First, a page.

Generally, you are thinking about your job search correctly. Having not gotten any results from your efforts so far, you should be asking yourself (and others) what you should be doing differently to meet with more success in your job search. Even so, your question assumes that the hurdle you are encountering has to do with how you are transmitting your interest to the firms. I don't think that's a safe assumption.
Let's talk first about timing. You are looking for something that will start in the Fall of 2010. One of the by-products of the recession has been that law firms are seriously reducing their expectations for how many new associates they are prepared to take on. Though I don't encourage people to spend too much time pouring over all of the bad news coming out of law firms, it is important to know what is going on in the industry. For the last several months, many law firms have been announcing that they are deferring start dates, both for incoming class of 2009 and class of 2010 lawyers. Some law firms have cancelled their summer programs, some of seriously reduced their summer classes. What does this mean for you? It means that there is a great deal of uncertainty about future hiring needs. By applying now for a position that will start in a year, you are essentially asking a law firm the question ''will you need someone with my skill set this time next year?'' In today's economy, the answer is almost certainly ''who knows?''
Here's the good news. Some firms are un-deferring entry level lawyers as they see that there is some increase in work to go around. We are seeing the market incrementally improve. Still, the recovery is not so vibrant that firms are willing to gamble on their needs so far in advance. Law firms are conservatively evaluating whether to bring on associates. They are making decisions to do so only when they see an acute need for new lawyers.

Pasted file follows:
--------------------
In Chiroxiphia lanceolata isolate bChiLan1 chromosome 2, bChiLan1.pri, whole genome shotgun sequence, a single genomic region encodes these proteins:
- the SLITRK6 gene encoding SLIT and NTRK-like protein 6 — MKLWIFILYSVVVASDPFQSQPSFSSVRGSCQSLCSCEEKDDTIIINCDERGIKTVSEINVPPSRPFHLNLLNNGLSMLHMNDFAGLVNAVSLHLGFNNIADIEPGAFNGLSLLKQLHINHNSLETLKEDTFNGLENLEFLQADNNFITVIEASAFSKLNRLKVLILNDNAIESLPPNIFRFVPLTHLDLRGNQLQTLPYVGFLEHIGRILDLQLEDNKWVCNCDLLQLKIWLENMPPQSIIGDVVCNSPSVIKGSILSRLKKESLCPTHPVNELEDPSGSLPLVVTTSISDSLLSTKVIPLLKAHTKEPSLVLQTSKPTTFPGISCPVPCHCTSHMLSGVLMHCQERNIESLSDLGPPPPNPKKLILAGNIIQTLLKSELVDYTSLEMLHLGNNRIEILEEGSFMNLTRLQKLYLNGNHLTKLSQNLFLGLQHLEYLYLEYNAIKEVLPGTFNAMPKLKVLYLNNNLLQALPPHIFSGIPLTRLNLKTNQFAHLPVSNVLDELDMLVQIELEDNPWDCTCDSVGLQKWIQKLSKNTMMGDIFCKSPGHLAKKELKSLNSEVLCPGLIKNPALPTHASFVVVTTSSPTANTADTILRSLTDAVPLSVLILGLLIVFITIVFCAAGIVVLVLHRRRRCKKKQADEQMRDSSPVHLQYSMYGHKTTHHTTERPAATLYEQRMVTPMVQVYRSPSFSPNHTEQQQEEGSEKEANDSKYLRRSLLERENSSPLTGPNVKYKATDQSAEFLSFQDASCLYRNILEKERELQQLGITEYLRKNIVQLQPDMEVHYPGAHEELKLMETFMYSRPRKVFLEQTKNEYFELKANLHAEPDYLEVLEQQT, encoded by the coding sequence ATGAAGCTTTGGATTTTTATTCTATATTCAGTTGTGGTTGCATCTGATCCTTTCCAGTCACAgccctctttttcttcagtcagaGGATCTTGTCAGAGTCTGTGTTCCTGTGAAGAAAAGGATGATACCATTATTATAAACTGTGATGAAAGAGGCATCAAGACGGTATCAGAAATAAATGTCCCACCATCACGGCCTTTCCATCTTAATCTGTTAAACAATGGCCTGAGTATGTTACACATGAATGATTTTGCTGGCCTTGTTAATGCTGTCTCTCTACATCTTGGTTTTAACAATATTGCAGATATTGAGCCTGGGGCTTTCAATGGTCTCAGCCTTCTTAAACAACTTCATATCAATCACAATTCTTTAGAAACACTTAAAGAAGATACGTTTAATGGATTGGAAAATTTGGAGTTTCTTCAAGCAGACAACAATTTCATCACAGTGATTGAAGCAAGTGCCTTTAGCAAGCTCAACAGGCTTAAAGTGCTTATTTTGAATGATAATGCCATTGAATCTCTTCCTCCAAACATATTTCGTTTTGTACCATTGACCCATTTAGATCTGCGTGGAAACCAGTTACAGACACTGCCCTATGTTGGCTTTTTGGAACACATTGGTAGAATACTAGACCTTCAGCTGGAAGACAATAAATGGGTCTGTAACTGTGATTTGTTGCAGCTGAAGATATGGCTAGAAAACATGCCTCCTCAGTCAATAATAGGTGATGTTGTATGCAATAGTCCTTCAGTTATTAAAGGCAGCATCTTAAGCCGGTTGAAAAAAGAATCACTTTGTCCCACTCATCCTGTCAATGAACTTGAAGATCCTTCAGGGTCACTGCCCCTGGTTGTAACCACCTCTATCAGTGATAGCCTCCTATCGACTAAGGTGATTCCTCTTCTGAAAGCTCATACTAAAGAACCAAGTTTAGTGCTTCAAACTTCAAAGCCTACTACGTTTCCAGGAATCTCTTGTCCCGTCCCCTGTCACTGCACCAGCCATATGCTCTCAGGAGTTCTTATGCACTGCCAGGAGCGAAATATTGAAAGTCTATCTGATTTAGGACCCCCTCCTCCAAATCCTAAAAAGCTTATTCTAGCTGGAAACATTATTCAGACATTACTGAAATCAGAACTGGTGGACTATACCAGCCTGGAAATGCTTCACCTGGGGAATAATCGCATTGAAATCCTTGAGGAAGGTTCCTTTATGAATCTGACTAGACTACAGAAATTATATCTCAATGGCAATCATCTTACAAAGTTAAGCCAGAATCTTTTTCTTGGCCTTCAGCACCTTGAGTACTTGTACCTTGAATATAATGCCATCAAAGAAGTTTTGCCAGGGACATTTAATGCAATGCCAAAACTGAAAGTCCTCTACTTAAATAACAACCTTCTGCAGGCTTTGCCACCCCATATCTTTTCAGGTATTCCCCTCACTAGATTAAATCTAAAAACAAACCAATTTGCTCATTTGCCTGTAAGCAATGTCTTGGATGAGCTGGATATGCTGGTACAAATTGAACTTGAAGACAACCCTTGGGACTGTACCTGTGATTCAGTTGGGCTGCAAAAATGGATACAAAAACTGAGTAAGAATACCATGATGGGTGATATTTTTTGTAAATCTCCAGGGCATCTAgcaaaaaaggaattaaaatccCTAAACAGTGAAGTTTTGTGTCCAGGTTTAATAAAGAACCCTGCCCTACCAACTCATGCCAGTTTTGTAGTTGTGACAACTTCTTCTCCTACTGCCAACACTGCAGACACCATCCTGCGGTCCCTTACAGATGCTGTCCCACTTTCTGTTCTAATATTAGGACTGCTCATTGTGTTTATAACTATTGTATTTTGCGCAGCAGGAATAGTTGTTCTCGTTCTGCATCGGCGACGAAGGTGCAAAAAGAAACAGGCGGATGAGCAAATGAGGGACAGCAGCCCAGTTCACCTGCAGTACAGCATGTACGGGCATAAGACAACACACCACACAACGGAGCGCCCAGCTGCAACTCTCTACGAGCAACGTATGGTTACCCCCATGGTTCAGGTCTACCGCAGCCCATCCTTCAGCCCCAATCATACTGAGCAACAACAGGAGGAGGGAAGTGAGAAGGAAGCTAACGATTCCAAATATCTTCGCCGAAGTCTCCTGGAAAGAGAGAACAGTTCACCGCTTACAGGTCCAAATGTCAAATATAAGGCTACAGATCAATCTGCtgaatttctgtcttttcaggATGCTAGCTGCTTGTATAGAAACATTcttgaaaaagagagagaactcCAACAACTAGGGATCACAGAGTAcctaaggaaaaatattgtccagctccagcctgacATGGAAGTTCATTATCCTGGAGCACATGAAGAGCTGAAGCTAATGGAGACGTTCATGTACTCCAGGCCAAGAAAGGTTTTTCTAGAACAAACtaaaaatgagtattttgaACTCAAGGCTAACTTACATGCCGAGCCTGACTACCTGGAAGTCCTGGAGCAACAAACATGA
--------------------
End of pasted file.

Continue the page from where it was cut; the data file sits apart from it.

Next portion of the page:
I think that your candidacy is simply too speculative for many firms at this point. I suspect you will be far more successful with inquiries when you are closer to the date that you actually are ready to make a move to a new position. I would suggest that you re-evaluate your efforts in the Spring. We anticipate that the hiring landscape will be much brighter.
Regardless of the timing of your search, you are correct that how you send in your materials to a prospective firm are important. I do think that many hiring partners and professionals like electronic submissions, so long as the cover letter and resume are perfect. I think that there is a tendency to be too casual and too sloppy via e-mail. If you can avoid this trap, you should be ok. Having said that, do everything you can to find out what your target law firm's preference is in terms of their preference, and conform your presentation accordingly.